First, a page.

Who Were the Puritans?

An illustration of a Puritan wedding in 1852.
An illustration of a Puritan wedding in 1852.

Puritans were reformed Protestants in England who wanted to cleanse the Church of England from what they termed as traces of “Catholic Practices.” Puritans were active in the 16th and 17th centuries in England but also spread to some parts of the modern day North America. What started as an activism within the church saw the leaders exiled only to return in 1558 when Elizabeth I ascended to the throne. Limited by the English law, Puritan beliefs found their way to the Netherlands, Wales, Ireland, and North America. They took a different stance on the clerical dress, and episcopal system among other beliefs that closely related with Catholicism. Through strategy and luck, Puritans came to power after the First English Civil War. Eventually, most left the Church of England. However, the church incorporated some of the Puritans’ beliefs. Puritan movement slowly faded off in the 18th century. Many people considered the word Puritan a derogatory that depicted some Protestants as extremists. However, Puritan is used today to mean “against pleasure.”

Puritan History

Puritanism changed its belief system regularly over the 16th and 17th centuries. Elizabethan Puritanism opposed Elizabethan religious beliefs towards the end of the 16th century. Jacobean Puritanism existed from early 1600. Due to hostility towards Puritans, most of them migrated and differed politically among themselves and with the Church of England. In the mid-1600s, some of Puritanism’s beliefs got support from the Church of Scotland and other minor sects. The Church of England restored its constitution to the form it was before Puritans ascended (First English Civil War) to political positions, therefore, sidelining the Puritans further leading to more than 2,400 Puritan clergies leaving the church by 1662. Most of them were called “Dissenters.” Many of the dissenters found it hard to minister because the government restricted their activities.

Puritan Beliefs

Puritans believed in seeking the Holy Spirit’s intervention in interpreting Bible teachings with an emphasis on moral and ecclesiastical purity. They also believed that man exists to do the will of God and the name of Jesus to be exalted in everything. However, some Puritans were divided on whether to support the existing bishops’ hierarchy or to adopt the Presbyterian model of church leadership. Puritans believed that demons existed and were very active in possessing people and therefore their pastors performed exorcisms to the possessed and to those who practiced witchcraft. Puritans also believed in Millennialism and that there would be a golden time on earth where Jesus Christ will rule for a thousand years.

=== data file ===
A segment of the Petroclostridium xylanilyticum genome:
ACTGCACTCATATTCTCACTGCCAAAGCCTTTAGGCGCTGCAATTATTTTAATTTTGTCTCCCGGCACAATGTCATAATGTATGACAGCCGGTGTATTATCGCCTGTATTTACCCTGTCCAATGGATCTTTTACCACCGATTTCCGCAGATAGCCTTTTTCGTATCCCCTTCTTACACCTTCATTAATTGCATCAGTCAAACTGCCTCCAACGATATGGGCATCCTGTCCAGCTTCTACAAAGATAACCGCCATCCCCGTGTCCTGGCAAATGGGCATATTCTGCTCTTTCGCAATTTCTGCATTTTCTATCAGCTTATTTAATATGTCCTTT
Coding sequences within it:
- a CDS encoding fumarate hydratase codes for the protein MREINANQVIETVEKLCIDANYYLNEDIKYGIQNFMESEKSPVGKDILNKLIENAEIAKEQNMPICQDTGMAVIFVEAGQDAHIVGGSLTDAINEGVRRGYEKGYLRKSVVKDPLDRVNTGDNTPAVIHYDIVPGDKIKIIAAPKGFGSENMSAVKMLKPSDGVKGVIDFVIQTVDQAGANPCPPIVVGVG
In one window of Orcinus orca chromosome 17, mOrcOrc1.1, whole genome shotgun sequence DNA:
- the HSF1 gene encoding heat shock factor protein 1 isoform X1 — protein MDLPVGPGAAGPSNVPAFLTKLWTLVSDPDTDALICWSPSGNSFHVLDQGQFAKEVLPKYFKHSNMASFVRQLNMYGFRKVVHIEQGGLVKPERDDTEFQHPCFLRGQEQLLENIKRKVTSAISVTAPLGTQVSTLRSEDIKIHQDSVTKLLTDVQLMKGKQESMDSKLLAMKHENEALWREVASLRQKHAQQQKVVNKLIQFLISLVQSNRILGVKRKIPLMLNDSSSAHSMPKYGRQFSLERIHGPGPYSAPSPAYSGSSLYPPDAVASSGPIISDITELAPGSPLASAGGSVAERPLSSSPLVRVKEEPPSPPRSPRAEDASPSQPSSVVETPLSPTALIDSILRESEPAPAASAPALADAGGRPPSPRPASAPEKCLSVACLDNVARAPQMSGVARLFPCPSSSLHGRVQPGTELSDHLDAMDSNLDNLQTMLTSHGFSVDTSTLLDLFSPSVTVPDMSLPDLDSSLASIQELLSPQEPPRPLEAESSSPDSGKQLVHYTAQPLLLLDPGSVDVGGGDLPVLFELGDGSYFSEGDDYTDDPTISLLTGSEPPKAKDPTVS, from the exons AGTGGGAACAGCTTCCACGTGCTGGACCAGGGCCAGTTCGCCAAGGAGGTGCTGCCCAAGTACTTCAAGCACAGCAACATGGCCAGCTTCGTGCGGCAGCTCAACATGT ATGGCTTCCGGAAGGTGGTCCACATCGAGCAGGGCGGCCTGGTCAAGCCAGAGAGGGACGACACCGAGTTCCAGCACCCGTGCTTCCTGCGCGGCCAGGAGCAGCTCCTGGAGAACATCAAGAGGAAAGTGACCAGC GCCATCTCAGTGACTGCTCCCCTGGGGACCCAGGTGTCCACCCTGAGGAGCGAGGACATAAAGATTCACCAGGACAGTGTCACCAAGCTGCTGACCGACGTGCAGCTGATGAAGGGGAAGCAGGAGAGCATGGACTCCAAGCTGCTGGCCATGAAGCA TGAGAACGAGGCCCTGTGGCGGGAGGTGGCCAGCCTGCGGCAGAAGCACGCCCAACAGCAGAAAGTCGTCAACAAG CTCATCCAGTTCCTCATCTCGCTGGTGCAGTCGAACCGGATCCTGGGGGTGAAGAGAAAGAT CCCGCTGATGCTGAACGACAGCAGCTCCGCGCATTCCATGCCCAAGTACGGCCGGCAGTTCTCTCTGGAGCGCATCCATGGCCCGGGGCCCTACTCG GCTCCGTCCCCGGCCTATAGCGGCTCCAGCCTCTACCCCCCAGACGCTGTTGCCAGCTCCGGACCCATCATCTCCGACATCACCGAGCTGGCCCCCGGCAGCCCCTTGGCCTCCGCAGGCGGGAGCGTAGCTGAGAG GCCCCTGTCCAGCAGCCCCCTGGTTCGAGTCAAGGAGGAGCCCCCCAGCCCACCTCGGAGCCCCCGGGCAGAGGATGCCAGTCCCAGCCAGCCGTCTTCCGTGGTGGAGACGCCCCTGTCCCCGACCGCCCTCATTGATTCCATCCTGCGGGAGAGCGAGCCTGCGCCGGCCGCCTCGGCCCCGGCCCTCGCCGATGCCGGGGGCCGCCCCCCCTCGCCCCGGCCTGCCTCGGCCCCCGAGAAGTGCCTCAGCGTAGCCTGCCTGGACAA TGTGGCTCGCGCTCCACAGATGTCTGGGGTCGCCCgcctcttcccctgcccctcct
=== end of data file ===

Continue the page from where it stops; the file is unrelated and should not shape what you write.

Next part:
Social Consequences

Puritanism had different effects on society. Education was promoted to the masses so that they could read and interpret the Bible for themselves and not depend on the clergy. Puritans also banned musical instruments during their church services for their own dogmatic and applied reasons. Puritans insisted that marriage was for procreation, love, and salvation, and husbands doubled up as spiritual heads of their homes while women were to be submissive under the authority. To them, marriage was between the spouses and God. Most Puritans separated children from their mothers at adolescence so that the children could form a good relationship with God. They believed in redeeming children through obedience and religious teachings. Girls were taught separately from boys. Boy’s training prepared them for leadership roles while girls were trained on domestic and religious functions only. Puritans also viewed the relationship between a master and a servant as to that of a parent and son. Some Puritans disapproved of Christmas celebrations and secular entertainment on moral grounds.

Influence of the Puritans

Puritans formed a religious and political movement at a time when religion and the state were intertwined. The movement which was created on the need to get rid of Catholic-like practices in the Church of England went international through migrations of the clergies that felt oppressed by the state. Eventually, they formed a belief system that had an impact on the education and social welfare of the members.


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